Sanderling and Ghost Crab on Little Talbot Island.
This is the largest Ghost Crab I’ve seen. It was a little smaller than my fist.
(Photos were edited for contrast due to fog.)
Birdwatching from a singular perspective, but willing to share.
I spent a lovely afternoon with my wife and my mother-in-law at a local beach today. The usual shore birds were present: Sanderlings, Ruddy Turnstones, and Willets. The Willets, of course, are in winter plumage.
Typical Willet foraging posture.
Most of the Brown Pelicans I saw today were staying quite a bit offshore. Pelicans can appear ponderous, especially while sitting on the water’s surface, but in flight they are surprisingly graceful.
I still think “graceful as a pelican” has a ways to catch on, though.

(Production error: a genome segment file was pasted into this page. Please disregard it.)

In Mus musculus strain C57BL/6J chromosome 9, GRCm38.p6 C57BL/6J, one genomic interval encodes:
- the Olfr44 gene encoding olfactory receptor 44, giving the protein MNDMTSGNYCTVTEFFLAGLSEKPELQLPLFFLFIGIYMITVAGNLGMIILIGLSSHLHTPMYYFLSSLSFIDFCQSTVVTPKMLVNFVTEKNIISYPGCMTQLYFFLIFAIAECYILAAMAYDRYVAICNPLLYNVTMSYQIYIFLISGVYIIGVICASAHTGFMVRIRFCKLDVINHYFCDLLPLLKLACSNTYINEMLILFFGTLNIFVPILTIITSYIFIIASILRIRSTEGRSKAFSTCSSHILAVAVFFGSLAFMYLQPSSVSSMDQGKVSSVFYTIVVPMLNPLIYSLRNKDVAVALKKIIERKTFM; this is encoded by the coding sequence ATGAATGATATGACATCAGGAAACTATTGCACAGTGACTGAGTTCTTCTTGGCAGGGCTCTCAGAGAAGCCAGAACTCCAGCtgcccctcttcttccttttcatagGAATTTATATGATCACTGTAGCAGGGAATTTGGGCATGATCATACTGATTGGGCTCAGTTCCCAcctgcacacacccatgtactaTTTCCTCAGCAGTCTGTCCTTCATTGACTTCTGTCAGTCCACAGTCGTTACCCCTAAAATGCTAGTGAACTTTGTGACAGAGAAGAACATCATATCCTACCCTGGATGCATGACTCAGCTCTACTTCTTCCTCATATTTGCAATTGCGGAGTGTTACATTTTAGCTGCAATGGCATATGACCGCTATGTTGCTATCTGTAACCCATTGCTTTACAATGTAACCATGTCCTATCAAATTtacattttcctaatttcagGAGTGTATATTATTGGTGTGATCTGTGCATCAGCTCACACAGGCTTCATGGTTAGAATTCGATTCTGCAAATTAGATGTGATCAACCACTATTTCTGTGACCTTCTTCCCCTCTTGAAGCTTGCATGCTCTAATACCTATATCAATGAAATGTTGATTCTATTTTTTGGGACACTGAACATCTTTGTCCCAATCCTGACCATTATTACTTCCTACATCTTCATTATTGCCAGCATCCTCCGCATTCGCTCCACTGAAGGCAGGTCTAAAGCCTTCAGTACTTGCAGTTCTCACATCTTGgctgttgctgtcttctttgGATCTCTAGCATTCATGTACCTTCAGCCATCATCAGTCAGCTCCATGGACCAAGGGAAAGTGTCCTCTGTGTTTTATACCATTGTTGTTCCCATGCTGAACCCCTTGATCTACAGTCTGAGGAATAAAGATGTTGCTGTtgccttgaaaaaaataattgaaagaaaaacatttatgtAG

While enjoying the beach and the birds, there was some other flight activity going on to our south.
The Black Diamond Jet Team was practicing for this coming weekend’s air show! We watched them do some various maneuvers in groups and individually.
Black Diamond Jet Team Aero L-39 Albatros.
The birds seemed pretty indifferent to their airspace being shared by these loud metal contraptions.
Here’s a good look at the winter plumage of a Laughing Gull, many of which were walking along the beach.
Laughing Gull showing off its winter wardrobe.
As the tide came in more people arrived at the beach to surf and swim, most of the birds flew off. The impromptu air show ended, and even the Coast Guard called it a day.
Still shots at Bicentennial Park Beach. The top 3 are of an immature Black-bellied Plover. The bottom three are the same Sanderilng I took a video of here.
Short video of a Sanderling foraging at the beach in Bicentennial Beach Park. Note the “sewing machine” motion as it probes the sand for crustaceans and other food.
Some miscellaneous shots from the beach and from a backyard over the past few days. From the top and the left: Black-bellied Plover, Ruddy Turnstone, Sanderling, Willet, Brown Thrasher (2 shots).